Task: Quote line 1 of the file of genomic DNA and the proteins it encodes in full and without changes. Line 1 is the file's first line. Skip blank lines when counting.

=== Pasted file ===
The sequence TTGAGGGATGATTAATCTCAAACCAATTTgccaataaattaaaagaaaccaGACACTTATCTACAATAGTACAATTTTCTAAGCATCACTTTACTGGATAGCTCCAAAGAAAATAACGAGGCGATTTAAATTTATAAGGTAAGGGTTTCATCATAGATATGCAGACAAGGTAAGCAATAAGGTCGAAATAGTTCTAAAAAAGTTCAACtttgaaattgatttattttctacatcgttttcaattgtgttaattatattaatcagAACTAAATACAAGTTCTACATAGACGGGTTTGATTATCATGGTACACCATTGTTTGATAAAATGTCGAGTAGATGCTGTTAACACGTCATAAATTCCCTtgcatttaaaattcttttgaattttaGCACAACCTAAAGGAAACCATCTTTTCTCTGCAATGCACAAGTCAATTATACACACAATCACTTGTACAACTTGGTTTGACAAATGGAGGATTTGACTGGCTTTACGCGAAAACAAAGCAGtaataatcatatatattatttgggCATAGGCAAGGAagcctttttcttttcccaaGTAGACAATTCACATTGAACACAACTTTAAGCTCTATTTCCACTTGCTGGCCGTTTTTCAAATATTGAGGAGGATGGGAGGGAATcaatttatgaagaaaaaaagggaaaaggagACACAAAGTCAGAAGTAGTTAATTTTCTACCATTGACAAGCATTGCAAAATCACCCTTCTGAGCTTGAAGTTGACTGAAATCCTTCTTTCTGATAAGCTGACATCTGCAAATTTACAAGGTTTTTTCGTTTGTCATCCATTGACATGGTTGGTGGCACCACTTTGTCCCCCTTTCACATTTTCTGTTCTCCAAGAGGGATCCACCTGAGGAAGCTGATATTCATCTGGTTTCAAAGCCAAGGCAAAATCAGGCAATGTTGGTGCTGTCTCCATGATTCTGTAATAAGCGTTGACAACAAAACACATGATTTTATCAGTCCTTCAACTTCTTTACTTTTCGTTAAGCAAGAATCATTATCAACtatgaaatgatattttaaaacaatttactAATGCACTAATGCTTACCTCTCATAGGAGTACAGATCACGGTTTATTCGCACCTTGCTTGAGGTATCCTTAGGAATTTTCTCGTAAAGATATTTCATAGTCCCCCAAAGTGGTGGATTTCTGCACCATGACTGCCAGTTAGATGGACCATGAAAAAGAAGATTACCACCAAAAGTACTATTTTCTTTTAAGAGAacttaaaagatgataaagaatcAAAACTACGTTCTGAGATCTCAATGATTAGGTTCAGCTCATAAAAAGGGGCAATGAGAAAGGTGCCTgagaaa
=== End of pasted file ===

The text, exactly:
The sequence TTGAGGGATGATTAATCTCAAACCAATTTgccaataaattaaaagaaaccaGACACTTATCTACAATAGTACAATTTTCTAAGCATCACTTTACTGGATAGCTCCAAAGAAAATAACGAGGCGATTTAAATTTATAAGGTAAGGGTTTCATCATAGATATGCAGACAAGGTAAGCAATAAGGTCGAAATAGTTCTAAAAAAGTTCAACtttgaaattgatttattttctacatcgttttcaattgtgttaattatattaatcagAACTAAATACAAGTTCTACATAGACGGGTTTGATTATCATGGTACACCATTGTTTGATAAAATGTCGAGTAGATGCTGTTAACACGTCATAAATTCCCTtgcatttaaaattcttttgaattttaGCACAACCTAAAGGAAACCATCTTTTCTCTGCAATGCACAAGTCAATTATACACACAATCACTTGTACAACTTGGTTTGACAAATGGAGGATTTGACTGGCTTTACGCGAAAACAAAGCAGtaataatcatatatattatttgggCATAGGCAAGGAagcctttttcttttcccaaGTAGACAATTCACATTGAACACAACTTTAAGCTCTATTTCCACTTGCTGGCCGTTTTTCAAATATTGAGGAGGATGGGAGGGAATcaatttatgaagaaaaaaagggaaaaggagACACAAAGTCAGAAGTAGTTAATTTTCTACCATTGACAAGCATTGCAAAATCACCCTTCTGAGCTTGAAGTTGACTGAAATCCTTCTTTCTGATAAGCTGACATCTGCAAATTTACAAGGTTTTTTCGTTTGTCATCCATTGACATGGTTGGTGGCACCACTTTGTCCCCCTTTCACATTTTCTGTTCTCCAAGAGGGATCCACCTGAGGAAGCTGATATTCATCTGGTTTCAAAGCCAAGGCAAAATCAGGCAATGTTGGTGCTGTCTCCATGATTCTGTAATAAGCGTTGACAACAAAACACATGATTTTATCAGTCCTTCAACTTCTTTACTTTTCGTTAAGCAAGAATCATTATCAACtatgaaatgatattttaaaacaatttactAATGCACTAATGCTTACCTCTCATAGGAGTACAGATCACGGTTTATTCGCACCTTGCTTGAGGTATCCTTAGGAATTTTCTCGTAAAGATATTTCATAGTCCCCCAAAGTGGTGGATTTCTGCACCATGACTGCCAGTTAGATGGACCATGAAAAAGAAGATTACCACCAAAAGTACTATTTTCTTTTAAGAGAacttaaaagatgataaagaatcAAAACTACGTTCTGAGATCTCAATGATTAGGTTCAGCTCATAAAAAGGGGCAATGAGAAAGGTGCCTgagaaa